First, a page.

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December 20 2009 1 20 /12 /December /2009 19:49

A Factory Night

Biting Tongues + Section XXV

Biting Tongues

BT-Ken.jpgFollowing on from the BR ticket salesman, we have a scraggly looking roadie and someone’s dad onstage fiddling about with the kit. Hang on! There’s more of them! Bugger me – it’s the entire BR track maintenance crew! One of them, who reminds me of the guy who used to stand outside the Student Union building selling Socialist Worker, steps up to the mike and announces: “We are Biting Tongues”.

Geez! – imagine something sort of jazz-funk-noise-fusion thing with a bit of a coldwave flavour to it. Think shoegaze with brass. Think Talking Heads with the Roxy Music taken out. Think The Happy Mondays on the wrong drugs. No – you don’t have time to think – because this music demands (or rather requisitions) your total attention.


The first thing that strikes me is that they are brilliant musicians – certainly Graham Massey (Cornet, guitar and later alto sax) and Howard Walmsley (Tenor Sax & Synth) are a match for anyone I’ve ever seen. Secondly, they’re tight as a gnat’s chuff. And have in Phil Kirby (I think) a drummer who combines creation and destruction beyond the limits of anything I’d previously imagined possible. I mean this guy can really turn a drumkit into an instrument. Thirdly, at times they are all off on a trip all at once. Not like sedate jazz where each virtuoso steps up for a solo, it’s more like wahey – Let’s all solo all at once and make it sound like World War III. Without even a hint of missing a beat.

All that going on behind Ken Holling’s vocals – nay – exhortations! As his vocal technique and content undoubtedly owes more to the age of great dictators than it does to modern day wimps like Tony Blair or Robbie Williams. Not that I took any notes on the content – probably for the same reason as they don’t give you a running commentary on a rollercoaster – there’s just too much else going on.BT GM1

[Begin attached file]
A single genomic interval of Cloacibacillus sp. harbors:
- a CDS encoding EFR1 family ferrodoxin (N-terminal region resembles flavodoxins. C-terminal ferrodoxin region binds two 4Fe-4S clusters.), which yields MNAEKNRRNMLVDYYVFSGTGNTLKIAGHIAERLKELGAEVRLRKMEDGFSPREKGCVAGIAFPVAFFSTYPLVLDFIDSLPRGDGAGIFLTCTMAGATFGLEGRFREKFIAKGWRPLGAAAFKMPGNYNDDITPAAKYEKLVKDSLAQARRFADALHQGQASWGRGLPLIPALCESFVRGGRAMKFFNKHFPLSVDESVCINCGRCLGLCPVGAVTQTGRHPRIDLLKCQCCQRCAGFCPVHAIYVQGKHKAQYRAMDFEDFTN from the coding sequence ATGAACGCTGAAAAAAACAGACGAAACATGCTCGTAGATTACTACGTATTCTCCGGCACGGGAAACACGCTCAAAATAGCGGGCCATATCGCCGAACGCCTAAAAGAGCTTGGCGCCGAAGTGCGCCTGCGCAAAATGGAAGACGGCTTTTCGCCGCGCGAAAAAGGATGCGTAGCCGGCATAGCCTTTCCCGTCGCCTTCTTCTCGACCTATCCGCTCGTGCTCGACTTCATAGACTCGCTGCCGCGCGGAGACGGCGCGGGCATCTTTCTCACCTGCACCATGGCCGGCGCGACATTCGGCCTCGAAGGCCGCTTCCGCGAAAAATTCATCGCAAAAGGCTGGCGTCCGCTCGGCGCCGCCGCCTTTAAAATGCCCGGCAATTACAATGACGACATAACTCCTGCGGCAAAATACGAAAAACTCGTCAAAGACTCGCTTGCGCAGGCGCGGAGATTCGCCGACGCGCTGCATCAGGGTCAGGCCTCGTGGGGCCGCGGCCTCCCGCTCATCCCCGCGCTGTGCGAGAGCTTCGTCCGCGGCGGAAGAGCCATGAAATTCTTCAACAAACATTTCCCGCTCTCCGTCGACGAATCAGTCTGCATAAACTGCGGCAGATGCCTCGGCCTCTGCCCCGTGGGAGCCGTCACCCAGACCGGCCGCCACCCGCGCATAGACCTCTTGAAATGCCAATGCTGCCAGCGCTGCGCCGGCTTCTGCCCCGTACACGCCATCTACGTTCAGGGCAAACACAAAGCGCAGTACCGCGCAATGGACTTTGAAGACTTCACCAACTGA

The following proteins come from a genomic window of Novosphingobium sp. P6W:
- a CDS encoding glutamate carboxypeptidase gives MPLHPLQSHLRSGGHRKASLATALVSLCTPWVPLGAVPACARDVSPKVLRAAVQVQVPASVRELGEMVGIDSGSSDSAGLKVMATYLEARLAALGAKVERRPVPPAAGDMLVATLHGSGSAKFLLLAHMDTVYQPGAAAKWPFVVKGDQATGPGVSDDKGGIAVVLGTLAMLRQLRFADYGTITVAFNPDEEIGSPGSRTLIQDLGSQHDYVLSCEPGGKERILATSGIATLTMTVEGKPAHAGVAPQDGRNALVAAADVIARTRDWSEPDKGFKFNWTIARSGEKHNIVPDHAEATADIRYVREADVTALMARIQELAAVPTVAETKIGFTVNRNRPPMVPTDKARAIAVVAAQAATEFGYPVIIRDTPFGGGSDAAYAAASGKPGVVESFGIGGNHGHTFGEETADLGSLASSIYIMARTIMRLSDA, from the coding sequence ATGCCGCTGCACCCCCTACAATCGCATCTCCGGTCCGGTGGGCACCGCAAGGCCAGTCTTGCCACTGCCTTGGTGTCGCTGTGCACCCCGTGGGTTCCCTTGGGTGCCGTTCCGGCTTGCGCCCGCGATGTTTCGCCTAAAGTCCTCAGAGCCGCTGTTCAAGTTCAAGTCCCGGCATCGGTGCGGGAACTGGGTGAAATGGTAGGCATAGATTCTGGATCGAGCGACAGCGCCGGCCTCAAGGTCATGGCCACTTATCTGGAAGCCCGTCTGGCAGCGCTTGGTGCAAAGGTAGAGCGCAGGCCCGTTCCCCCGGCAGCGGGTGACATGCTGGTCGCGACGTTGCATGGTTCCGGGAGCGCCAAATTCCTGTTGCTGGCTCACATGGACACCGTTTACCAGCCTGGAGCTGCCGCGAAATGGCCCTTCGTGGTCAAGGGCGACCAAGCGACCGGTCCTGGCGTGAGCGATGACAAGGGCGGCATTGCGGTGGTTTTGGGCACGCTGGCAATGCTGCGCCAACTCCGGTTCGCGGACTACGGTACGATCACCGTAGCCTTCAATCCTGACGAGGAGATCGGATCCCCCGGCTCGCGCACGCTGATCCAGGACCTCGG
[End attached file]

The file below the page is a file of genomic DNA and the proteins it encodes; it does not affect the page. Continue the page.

Did I mention the bass player? Yes, he was very good.

Oh and boy, do they look like they’re having a ball onstage. Big grins all round, playful interaction, I’d guess at a fair amount of improvisation, but these guys are delighted to be here in Brussels and are delighted to be performing in front of an audience, and it is pretty infectious.


I got chance to have a chat with Graham and Howard afterwards. The band live all over the place, so rehearsals are difficult. In fact, for this gig (they’ve been doing one a year for the past 4 years), they just all turned up here and performed with no prior rehearsal.

BT SetlistThey apparently have a fairly weak claim to being a proper Factory band, as a lot of stuff had been released on a different label (I’d never heard of Biting Tongues before tonight). “Not exactly easy listening” I says to Graham, who quite agreed, and suggested I tried to imagine how it went down ¼ of a century ago. Indeed, even after nearly 30 years of listening to music, Biting Tongues is not something that goes in one ear and out of the other – it stays somewhat uncomfortably stuck and rattles about in your head vomiting out noise and ideas. The stuff they have on MySpace is equally challenging, though different in its effect - a bit more trippy, and I’m far more conscious of the importance of the lyrics. Really pioneering stuff!